Just over a third of Canadian workers, especially younger ones, fear losing their jobs over the next four weeks because of COVID-19. (THE CANADIAN PRESS/Justin Tang)

More than a third of Canadian workers fear losing their job because of COVID-19

Workers aged 25 to 54 recorded the greatest drop in employment from February to March

Just over a third of Canadian workers, especially younger ones, fear losing their jobs during the next month because of COVID-19 and just under a third say the current pandemic will have a “moderate or major impact” on their ability to pay bills.

Those figures emerge from a Statistics Canada survey answered by more than 4,600 people from all provinces between March 29 to April 3.

As the accompanying report says, the economic shutdown associated with COVID-19 has had a “sudden and dramatic impact” on the Canadian labour market as employment declined by more than one million from February to March. More than two million Canadians remained employed but worked less than half their usual hours, including zero hours, during the week of March 15 to 21.

Not surprisingly, concerns among Canadian workers about job security is high as more than one third (34.5 per cent) of Canadian workers expressed worry they might lose their job or main source of self-employment income in the next four weeks.

RELATED: Canada lost more than a million jobs in March, but April may be even worse

“Youth aged 15 to 24 (41.8 per cent) were more likely than those in the core working ages of 25 to 54 (33.8 per cent) or those aged 55 and older (33.2 per cent) to feel insecure about their continued employment,” it reads. Workers aged 25 to 54 recorded the greatest drop in employment from February to March.

According to Statistics Canada, nearly three in 10 (29 per cent) Canadians say the COVID-19 situation is having a moderate or major impact on their ability to meet financial obligations or essential needs such as rent or mortgage payments, utilities and groceries. About 24 per cent said it was too soon to tell, while just under half (47.2 per cent) reported minor or no impact. During the time of the survey, the federal government had waived the one week waiting period for Employment Insurance and the new Canada Emergency Response Benefit was not yet available though Ottawa had announced it.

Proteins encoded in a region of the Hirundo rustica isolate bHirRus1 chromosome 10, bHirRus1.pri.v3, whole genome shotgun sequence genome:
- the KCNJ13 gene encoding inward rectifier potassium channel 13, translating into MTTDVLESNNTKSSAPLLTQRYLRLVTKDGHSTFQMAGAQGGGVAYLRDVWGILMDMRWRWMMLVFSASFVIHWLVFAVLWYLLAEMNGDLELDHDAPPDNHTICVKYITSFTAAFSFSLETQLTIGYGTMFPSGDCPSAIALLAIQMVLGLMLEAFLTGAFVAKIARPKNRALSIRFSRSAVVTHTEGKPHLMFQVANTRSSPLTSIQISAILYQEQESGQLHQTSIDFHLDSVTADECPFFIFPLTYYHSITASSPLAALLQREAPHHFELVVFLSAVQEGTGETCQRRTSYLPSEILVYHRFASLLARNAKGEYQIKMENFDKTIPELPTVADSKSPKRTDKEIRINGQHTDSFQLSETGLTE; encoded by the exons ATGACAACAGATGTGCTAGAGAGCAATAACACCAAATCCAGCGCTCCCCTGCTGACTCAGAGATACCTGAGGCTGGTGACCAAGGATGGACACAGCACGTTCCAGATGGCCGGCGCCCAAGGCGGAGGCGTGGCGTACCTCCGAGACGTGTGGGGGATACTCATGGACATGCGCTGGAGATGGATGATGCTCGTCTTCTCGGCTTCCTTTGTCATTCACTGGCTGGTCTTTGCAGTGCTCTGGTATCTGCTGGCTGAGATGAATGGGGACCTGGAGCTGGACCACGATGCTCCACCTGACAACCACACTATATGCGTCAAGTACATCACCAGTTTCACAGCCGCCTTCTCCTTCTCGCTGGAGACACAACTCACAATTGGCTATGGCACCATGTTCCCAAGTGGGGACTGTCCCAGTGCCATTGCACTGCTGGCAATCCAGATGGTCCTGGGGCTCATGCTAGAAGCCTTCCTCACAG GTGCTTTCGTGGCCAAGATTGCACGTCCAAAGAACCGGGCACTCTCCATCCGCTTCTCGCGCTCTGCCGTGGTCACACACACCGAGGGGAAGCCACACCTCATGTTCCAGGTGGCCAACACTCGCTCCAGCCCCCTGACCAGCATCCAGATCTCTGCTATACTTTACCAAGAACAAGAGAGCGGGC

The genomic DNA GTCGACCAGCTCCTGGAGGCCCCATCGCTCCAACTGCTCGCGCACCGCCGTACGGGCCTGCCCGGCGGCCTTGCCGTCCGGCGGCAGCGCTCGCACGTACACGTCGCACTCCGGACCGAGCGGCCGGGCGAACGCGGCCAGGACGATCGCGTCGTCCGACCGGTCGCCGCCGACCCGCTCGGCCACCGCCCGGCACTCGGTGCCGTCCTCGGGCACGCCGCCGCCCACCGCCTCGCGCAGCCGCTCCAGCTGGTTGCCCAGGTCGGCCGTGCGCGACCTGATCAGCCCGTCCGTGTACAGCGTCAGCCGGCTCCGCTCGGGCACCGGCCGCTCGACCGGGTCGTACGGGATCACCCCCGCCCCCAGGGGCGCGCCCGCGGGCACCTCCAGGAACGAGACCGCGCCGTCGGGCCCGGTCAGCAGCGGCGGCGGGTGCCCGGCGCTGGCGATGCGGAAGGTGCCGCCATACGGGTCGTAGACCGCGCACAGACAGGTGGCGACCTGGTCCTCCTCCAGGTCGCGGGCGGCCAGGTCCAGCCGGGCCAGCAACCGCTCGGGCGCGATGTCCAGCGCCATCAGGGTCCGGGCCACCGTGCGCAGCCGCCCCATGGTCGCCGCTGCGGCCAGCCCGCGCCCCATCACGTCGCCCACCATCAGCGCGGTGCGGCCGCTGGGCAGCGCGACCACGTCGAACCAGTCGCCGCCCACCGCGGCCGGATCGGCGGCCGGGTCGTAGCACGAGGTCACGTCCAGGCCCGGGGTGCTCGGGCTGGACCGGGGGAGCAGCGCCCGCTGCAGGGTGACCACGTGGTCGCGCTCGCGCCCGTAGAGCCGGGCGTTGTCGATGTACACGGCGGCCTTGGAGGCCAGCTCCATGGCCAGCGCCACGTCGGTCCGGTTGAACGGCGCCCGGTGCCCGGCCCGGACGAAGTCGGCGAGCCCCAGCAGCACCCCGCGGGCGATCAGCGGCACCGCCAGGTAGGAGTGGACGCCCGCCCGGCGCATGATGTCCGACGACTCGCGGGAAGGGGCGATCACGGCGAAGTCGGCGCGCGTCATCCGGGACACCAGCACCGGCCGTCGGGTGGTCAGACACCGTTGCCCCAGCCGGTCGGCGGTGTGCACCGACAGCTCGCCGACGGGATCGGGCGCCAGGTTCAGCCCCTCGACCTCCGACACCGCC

The data once again shows an age gap with older Canadians, including those already retired, less concerned.

“Canadians aged 55 and older were least likely to report a moderate or major impact on their ability to meet financial obligations or essential needs (19.3 per cent), compared with youth (31 per cent) and core-aged people (35.9 per cent),” it reads. “This was mostly driven by the fact that older people are less likely to be employed. Among the employed, there was little difference in this proportion across age groups.”

The survey also finds people who report greater uncertainty about being able to pay bills also report poorer mental health.

The share of Canadians reporting fair or poor mental health (as opposed to good, very good, or excellent) was twice as high among Canadians for whom COVID-19 is having a moderate or major impact on their ability to meet financial obligations or essential needs (25.2 per cent) than among those for whom there is little to no financial impact (12.8 per cent).


Like us on Facebook and follow @wolfgang_depner

wolfgang.depner@peninsulanewsreview.com

Coronavirus

Get local stories you won't find anywhere else right to your inbox.